Are you guys as thrilled as I am for Black Friday? For those who are international or don't know what it is:
Black Friday is the day after Thanksgiving where shops open up incredibly early with ridiculous sales to kick off the holiday season. It's a crazy day with great bargains.
My brother and Dad always go to Best Buy and other electronics stores where I usually stayed at home. This time, I'm going. I've been working yesterday, today and tomorrow with babysitting. I intend to use said babysitting money to shop at Barnes and Noble (online or in store, not sure yet) and perhaps get some new shoes and clothing as well. But finally I have an excuse to buy books.
See, my mum discourages me from buying books (novels especially) because she says that if I read it once, and I know the story, then what's the point of buying it? One can tell she's a huge advocate for libraries :)
SO I hope you all are doing well! I wish you all a happy Thanksgiving. Now, I know Thanksgiving takes on a different connotation nowadays as being thankful for everything you have. But I'd like to share with you the REAL story, and where exactly Squanto came from and so on. Since I was lazy, and forgot the name of the tribe, I just found this website and copied from it:
The REAL story of Thanksgiving
The story began in 1614 when a band of English explorers sailed home to England with a ship full of Patuxet Indians bound for slavery. They left behind smallpox which virtually wiped out those who had escaped. By the time the Pilgrims arrived in Massachusetts Bay they found only one living Patuxet Indian, a man named Squanto who had survived slavery in England and knew their language. He taught them to grow corn and to fish, and negotiated a peace treaty between the Pilgrims and the Wampanoag Nation. At the end of their first year, the Pilgrims held a great feast honoring Squanto and the Wampanoags.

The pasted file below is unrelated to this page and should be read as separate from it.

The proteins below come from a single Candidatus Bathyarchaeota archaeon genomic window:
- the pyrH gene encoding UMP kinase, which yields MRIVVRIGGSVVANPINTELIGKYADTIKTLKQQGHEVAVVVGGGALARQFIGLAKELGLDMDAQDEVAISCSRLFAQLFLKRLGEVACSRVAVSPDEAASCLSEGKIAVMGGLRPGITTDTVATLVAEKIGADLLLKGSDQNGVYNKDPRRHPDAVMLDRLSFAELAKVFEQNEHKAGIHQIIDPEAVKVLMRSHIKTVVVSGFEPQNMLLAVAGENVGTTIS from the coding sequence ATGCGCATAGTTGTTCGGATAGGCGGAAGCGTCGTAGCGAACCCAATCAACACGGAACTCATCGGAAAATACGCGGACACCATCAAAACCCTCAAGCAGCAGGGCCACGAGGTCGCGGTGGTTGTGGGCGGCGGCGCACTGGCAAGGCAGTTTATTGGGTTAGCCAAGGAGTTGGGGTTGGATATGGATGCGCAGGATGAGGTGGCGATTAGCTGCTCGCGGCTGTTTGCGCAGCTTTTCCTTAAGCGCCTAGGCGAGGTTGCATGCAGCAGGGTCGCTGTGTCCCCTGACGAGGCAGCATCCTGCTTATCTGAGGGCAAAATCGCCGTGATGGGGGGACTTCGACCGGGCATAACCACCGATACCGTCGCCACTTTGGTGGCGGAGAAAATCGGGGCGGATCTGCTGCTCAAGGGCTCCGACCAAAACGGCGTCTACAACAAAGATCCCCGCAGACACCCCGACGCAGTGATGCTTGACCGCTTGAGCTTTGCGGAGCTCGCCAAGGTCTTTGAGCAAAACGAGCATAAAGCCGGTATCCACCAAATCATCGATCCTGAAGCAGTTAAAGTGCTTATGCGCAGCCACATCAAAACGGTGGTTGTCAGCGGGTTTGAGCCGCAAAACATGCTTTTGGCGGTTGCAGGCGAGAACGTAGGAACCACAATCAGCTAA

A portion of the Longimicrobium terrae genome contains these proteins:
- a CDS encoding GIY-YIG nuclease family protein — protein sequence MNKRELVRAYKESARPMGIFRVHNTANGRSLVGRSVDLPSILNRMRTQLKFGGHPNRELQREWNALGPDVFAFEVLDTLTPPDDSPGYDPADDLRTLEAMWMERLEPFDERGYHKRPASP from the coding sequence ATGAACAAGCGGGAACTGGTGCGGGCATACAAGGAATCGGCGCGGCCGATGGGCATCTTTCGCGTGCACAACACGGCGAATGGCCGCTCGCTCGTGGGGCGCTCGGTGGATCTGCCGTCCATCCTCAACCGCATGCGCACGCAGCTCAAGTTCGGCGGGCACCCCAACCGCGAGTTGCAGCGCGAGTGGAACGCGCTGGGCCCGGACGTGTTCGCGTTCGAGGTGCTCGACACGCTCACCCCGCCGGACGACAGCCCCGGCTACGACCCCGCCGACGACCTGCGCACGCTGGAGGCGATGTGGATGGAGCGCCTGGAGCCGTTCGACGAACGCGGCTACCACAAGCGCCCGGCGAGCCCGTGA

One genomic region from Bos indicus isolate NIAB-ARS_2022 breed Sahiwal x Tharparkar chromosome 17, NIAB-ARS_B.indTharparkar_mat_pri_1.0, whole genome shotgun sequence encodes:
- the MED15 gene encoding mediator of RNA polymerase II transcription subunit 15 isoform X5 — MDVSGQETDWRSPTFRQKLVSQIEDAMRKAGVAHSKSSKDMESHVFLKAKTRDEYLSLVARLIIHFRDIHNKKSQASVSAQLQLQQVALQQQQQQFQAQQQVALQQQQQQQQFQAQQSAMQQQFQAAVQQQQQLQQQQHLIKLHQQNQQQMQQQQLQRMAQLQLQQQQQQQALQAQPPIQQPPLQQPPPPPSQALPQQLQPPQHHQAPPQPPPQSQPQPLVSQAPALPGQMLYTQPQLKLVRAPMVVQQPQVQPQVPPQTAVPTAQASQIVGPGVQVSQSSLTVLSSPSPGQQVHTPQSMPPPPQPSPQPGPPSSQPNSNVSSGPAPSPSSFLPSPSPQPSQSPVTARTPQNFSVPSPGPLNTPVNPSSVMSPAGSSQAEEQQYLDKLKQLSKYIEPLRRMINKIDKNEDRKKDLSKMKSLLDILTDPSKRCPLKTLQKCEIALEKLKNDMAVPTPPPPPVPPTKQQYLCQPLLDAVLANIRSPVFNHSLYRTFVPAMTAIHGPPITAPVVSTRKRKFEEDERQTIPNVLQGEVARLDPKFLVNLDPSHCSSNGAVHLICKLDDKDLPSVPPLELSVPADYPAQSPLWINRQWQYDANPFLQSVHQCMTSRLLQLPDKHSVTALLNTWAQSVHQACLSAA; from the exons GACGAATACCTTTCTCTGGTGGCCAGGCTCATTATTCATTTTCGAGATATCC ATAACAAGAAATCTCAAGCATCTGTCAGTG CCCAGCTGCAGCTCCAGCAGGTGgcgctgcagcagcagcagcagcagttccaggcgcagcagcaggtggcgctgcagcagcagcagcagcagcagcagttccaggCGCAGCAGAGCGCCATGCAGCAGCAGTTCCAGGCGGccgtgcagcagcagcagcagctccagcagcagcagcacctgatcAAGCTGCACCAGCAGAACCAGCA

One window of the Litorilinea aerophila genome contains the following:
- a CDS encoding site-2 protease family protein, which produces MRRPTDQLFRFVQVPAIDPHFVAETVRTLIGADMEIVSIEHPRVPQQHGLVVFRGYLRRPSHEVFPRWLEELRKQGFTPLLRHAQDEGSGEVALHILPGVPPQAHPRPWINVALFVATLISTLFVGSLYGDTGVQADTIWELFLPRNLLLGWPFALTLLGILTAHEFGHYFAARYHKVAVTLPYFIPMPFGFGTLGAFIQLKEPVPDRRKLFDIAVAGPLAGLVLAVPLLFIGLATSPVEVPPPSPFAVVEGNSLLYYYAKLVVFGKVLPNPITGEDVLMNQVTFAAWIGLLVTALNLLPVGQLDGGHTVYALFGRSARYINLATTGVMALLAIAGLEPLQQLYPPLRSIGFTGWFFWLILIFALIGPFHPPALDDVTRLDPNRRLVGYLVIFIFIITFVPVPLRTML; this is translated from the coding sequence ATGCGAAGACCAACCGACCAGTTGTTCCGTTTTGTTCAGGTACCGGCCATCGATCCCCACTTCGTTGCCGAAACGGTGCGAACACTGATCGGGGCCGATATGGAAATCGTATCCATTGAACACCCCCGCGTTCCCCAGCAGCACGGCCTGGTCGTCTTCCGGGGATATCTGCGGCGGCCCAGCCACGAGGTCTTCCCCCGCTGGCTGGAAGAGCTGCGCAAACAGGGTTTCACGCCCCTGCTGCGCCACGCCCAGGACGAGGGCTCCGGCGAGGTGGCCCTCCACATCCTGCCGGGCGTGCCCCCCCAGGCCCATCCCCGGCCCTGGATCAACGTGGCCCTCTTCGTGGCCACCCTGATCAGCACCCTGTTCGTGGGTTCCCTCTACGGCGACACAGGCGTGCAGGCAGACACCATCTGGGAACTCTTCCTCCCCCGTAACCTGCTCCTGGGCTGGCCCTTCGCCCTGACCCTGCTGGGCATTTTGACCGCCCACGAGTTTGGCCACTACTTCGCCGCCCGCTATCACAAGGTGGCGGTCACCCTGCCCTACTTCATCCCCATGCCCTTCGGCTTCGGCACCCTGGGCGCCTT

But as word spread in England about the paradise to be found in the new world, religious zealots called Puritans began arriving by the boat load. Finding no fences around the land, they considered it to be in the public domain. Joined by other British settlers, they seized land, capturing strong young Natives for slaves and killing the rest. But the Pequot Nation had not agreed to the peace treaty Squanto had negotiated and they fought back. The Pequot War was one of the bloodiest Indian wars ever fought.
In 1637 near present day Groton, Connecticut, over 700 men, women and children of the Pequot Tribe had gathered for their annual Green Corn Festival which is our Thanksgiving celebration. In the predawn hours the sleeping Indians were surrounded by English and Dutch mercenaries who ordered them to come outside. Those who came out were shot or clubbed to death while the terrified women and children who huddled inside the longhouse were burned alive. The next day the governor of the Massachusetts Bay Colony declared "A Day Of Thanksgiving" because 700 unarmed men, women and children had been murdered.
Cheered by their "victory", the brave colonists and their Indian allies attacked village after village. Women and children over 14 were sold into slavery while the rest were murdered. Boats loaded with a many as 500 slaves regularly left the ports of New England. Bounties were paid for Indian scalps to encourage as many deaths as possible.
|THIS MAN IS EVIL|
On a lighter note, I hope you have a happy Day of Giving Thanks for What You Have Now.
P.S. I thank my AP Human Geography teacher for shining a light on history for me. Now I know to doubt the history I read (because there isn't one definite history, there are always two sides, dozens of different accounts that have different biases and opinions) and to always look up the real facts. The story of Columbus is a myth, that one obscure historian made up and from which all textbooks copied. Columbus makes me sick, urg. ANYWAY! SORRY! HAPPY HOLIDAY!